Leave politics out of Humanitarian Aid

2010-02-02 12:20

THE remarkable achievement of hauling out 134 lives from the rubble

of the devastating Haiti earthquake merits acclaim for the humanitarian

organisations that responded to the disaster.

The heroic feat of saving each single valuable life has been

splashed across the world’s media, bringing occasional cheer to a tragic event

that resulted in the death of an estimated 200,000 people.

However, a darker side to providing aid to the destitute by relief

organisations and countries has emerged. There have been accusations that

countries seek to exploit this catastrophe to promote a hidden agenda.

The USA and France have been guilty of impoverishing Haiti,

extorting billions of dollars for 200 years from the first independent Black

country of former slaves.

As was their wont, the Western world supported the brutal Haitian

dictatorships of “Papa” and “Baby” Doc Duvalier, who murdered thousands of human

rights activists.

It is a pity that the USA, Israel and their allies bullied other

relief agencies by commandeering the airport and palace at a time when the

priority was to have been to alleviate the immense suffering of the victims.

A state of emergency was declared, imposing martial law conditions

that were enforced by the US military. Secretary of State, Hillary Clinton had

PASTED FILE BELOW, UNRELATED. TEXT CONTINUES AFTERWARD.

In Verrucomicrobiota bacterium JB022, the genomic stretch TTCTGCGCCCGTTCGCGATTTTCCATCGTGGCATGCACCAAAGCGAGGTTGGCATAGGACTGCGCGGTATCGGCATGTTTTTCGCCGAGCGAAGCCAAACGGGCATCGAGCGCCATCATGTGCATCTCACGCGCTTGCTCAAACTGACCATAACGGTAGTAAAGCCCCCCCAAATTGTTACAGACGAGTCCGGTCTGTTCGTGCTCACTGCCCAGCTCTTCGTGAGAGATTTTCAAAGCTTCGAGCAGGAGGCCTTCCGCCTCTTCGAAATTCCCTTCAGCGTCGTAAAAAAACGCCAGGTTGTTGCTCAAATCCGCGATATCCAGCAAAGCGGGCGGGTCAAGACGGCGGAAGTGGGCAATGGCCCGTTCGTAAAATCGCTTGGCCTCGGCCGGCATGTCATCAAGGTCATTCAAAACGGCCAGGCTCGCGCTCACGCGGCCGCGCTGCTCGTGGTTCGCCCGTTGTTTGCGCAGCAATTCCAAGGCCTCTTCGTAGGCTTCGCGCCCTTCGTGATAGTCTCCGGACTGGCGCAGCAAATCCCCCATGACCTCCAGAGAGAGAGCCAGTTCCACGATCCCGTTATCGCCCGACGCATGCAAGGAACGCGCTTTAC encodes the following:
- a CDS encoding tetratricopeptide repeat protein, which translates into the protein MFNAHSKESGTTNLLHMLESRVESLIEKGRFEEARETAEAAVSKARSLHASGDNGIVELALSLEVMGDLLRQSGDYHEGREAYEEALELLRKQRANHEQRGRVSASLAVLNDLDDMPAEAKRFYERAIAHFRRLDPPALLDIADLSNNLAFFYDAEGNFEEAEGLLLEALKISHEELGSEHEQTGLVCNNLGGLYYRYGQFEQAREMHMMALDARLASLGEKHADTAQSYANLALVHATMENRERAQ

demanded the imposition of the emergency decree during her visit to Haiti on

Saturday.

“The decree would give the government an enormous amount of

authority, which in practice they would delegate to us,” Clinton declared.

Analysts predict that the Haitian emergency decree will give the US

military a legal pretext for the suppression of the entire population.

“We need a safe and secure environment to be successful,” said

General Ken Keen of the US Southern Command, which oversees the Haiti operation.

Keen warned of “increasing incidents of security . . . we are going

to have to deal with it as we go forward”.

Relief flights from China, Italy, Brazil and numerous aid

organizations have also been diverted.

The Red Cross and Doctors Without Borders both reported their

flights had been forced to land in the Dominican Republic, which shares the

island of Hispaniola with Haiti.

The overland route adds eight or nine hours to relief delivery, the

Red Cross said.

Doctors Without Borders reported its surgeons were unable to help

the sick and dying for 48 hours, on account of the delay.

Lest we forget, the first humanitarian aid arrived from Cuba and

Venezuela.

Dr Firoz Osman

Secretary-General,

Media Review Network

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